In a little under a week on February 3rd, 2019 over one hundred million homes in the United States alone will tune in to watch Super Bowl LIII (53) on CBS. It’s an annual tradition that is almost a holiday in theory and certainly in practice. Even people who have virtually no interest in the NFL during the regular season will stop what they are doing for a few hours on a Sunday to see all of the spectacle. Host cities spend multi-millions to accommodate the event, and this year’s host city Atlanta is no exception. Tens of thousands of New England Patriots and Los Angeles Rams fans will flock to the city, many with tickets to the “Big Game” and even more without who just want to be part of the frivolity. It’s a carnival of food, fun and “FOOTBALL!!!”

It’s hard not to get sucked into the maelstrom, though my friends and I have invented our own annual tradition we call the Sushi Bowl. It’s exactly what it sounds like and not the least bit complicated — we get a bunch of sushi and we eat a bunch of sushi. There’s usually a bit of beer and sake involved, some interesting “I dare you to eat this” foods, and a lot of time between plates spent watching anime and playing video games. Honestly the fact I can get together with my buds is more meaningful to me than the food OR the football. We take the whole weekend and make it our own.

This year perhaps more than any other in recent memory I have “no dog in the hunt” as far as who wins the game on Sunday night. My beloved Chicago Bears were knocked out by a “double doink” field goal gone awry. After they fell to the wayside I joined camp with the New Orleans Saints fandom to see if Drew Brees could keep up the torrential pace he set this season, but a blown pass interference call knocked THEM out of contention as well. I have no lover for Tom Brady and never have, though I will (reluctantly) acknowledge that he’s the greatest quarterback in modern times and PERHAPS NFL history. I’ll cheer for the Rams by default but have no vested interest in the winner either way.

One of the things I enjoy most about this time of year is actually watching OLD Super Bowl highlights courtesy of NFL Films, particularly those featuring narration by John Facenda, or other announcers doing their best imitations OF him. Facenda was affectionately called “the voice of God” by football fans during his prime for his deep baritone and signature inflection of every syllable he spoke while recapping the on-field action. To say Facenda is to NFL Films what Howard Cosell was to Monday Night Football may if anything be an understatement. Combine that with the signature orchestral music that NFL Films use for their recaps and it’s a true joy to behold.

As much as I thrill to this time of year for the food and the fun surrounding the “Big Game” I recognize that this is a tradition that MAY not last. Much like any other physically punishing sport, concussions are both a short term AND a long term problem due to the lasting physical and mental impairment they can cause. While it’s self-serving of the NFL to say concussions were down 24% this season and pat themselves on the back for it, that nearly one quarter drop is down from what had to be considered an unsustainable amount of brain injuries — not that ANY amount should be considered sustainable. There’s already growing evidence that people under the age of 18 should be limited in the amount of full on collision contact they have in mixed martial arts, hockey, football, and even soccer. That makes it a bit difficult to create the future generations of players who will continue these football traditions.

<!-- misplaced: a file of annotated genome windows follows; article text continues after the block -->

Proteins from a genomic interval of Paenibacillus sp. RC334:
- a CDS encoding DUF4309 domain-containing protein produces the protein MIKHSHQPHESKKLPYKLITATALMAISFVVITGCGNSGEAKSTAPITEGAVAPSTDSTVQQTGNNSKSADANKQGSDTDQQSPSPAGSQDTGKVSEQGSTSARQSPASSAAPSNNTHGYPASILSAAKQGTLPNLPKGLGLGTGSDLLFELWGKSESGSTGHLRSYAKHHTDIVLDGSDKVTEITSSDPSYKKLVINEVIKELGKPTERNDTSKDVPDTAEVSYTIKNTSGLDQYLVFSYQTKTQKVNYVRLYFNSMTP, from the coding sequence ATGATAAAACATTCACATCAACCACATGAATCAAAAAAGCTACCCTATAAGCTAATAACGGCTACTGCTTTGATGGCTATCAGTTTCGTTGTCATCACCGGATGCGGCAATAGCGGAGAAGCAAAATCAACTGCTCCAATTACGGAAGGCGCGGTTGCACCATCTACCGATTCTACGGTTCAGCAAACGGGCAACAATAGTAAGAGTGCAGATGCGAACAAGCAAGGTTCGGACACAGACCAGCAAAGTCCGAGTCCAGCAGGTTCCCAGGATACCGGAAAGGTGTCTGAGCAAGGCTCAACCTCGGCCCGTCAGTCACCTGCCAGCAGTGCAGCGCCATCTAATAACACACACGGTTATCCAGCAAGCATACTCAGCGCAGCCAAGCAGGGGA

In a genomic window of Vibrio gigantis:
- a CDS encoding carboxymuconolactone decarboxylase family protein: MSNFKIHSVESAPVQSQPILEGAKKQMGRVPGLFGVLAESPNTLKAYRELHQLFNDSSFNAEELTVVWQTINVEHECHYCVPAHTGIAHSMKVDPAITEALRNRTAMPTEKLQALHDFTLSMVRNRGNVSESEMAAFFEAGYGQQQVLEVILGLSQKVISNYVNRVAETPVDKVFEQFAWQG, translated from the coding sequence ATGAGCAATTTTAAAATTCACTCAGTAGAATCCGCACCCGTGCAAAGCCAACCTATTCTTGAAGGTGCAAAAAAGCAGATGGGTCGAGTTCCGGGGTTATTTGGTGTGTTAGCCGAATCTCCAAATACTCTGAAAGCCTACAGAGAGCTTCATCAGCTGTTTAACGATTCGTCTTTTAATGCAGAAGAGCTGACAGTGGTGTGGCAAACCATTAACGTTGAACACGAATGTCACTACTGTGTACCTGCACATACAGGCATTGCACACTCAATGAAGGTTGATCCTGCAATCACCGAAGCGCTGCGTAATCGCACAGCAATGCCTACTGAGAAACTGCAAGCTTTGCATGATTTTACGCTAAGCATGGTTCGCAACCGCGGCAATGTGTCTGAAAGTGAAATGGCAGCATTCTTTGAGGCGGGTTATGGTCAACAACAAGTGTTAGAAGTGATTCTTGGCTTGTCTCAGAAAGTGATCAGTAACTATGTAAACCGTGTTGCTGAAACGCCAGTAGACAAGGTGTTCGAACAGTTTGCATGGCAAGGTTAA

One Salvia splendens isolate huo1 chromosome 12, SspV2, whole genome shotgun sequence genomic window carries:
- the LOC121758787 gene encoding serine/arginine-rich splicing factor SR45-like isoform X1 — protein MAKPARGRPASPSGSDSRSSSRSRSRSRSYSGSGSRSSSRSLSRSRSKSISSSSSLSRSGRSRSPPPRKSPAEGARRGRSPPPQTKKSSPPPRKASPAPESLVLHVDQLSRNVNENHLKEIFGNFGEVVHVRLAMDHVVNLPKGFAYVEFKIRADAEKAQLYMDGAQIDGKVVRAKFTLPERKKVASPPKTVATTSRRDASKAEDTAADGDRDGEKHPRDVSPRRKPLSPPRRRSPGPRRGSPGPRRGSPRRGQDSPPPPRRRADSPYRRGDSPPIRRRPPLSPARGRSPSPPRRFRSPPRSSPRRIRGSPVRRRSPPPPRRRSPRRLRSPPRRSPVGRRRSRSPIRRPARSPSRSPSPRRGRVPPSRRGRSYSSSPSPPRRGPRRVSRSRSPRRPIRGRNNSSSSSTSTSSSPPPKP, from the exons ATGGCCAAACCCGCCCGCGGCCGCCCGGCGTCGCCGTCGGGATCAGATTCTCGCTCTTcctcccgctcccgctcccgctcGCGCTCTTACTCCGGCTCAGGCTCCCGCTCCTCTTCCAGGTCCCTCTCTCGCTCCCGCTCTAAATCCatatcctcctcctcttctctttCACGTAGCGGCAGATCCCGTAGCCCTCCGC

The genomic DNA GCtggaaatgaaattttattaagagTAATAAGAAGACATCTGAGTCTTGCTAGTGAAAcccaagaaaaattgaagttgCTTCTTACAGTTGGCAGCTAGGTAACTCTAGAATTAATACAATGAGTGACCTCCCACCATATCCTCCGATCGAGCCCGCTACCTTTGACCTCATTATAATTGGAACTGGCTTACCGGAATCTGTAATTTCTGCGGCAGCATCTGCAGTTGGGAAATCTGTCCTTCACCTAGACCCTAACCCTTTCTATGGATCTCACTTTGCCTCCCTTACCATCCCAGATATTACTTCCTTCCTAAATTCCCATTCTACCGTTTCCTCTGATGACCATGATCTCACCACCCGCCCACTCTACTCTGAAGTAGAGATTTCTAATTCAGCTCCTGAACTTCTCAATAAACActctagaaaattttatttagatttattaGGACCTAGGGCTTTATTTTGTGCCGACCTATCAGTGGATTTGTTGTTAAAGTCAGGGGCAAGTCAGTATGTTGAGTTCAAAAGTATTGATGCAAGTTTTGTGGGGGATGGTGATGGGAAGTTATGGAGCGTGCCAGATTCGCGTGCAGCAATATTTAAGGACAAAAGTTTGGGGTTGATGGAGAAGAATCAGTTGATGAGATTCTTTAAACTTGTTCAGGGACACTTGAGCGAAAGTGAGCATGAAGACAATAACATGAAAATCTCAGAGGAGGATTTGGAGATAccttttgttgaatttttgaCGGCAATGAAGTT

As I do in my own job covering combat sports I’ve generally relied on the maxim “the athletes know the risks and choose to accept them” for whatever reason — the fame, the glory, the money to support their family and friends, or all of the above. I don’t have a hard time imagining a scenario though where society might ultimately decide that the risks aren’t worth the rewards even to those who would willingly take the risks. That would come with its own headaches though, pun most certainly not intended. I speak from experience when I say that unsanctioned MMA is far more dangerous than sanctioned MMA. You need trained athletes, trained referees and trained medical personnel there to ensure the safety of everyone involved. At the end of the day you can’t stop people from wanting to fight (go to any bar on a Saturday night and there’s a good chance you’ll see an “unsanctioned fight”) but at least in a sanctioned environment it can be stopped when someone’s health or life is at risk. Banning football would just create underground “unsanctioned” football with no one there to look after the athletes when they take serious concussive blows.

I’m not saying there isn’t an argument to make the sport safer or that the NFL hasn’t at least made an effort to make it so, even if it comes across like an answer to their critics and a protection of their bottom line rather than out of vested human interest in the welfare of their athletes. What I am saying is that while you enjoy your beer and nachos (or sushi and sake) this weekend, have a thought for the health and safety of 200-300+ pound men who crash into each other with the violence of car collisions. If you’re the praying type maybe say a prayer too for their well being. And if I can ask one favor of you, no matter which team you may be rooting for, don’t be “that fan” who screams and cheers when an opposing team’s player suffers a serious injury. Imagine if that was a friend, family member or loved one laying there on the field with a broken leg or a concussion. Every player is that to someone too.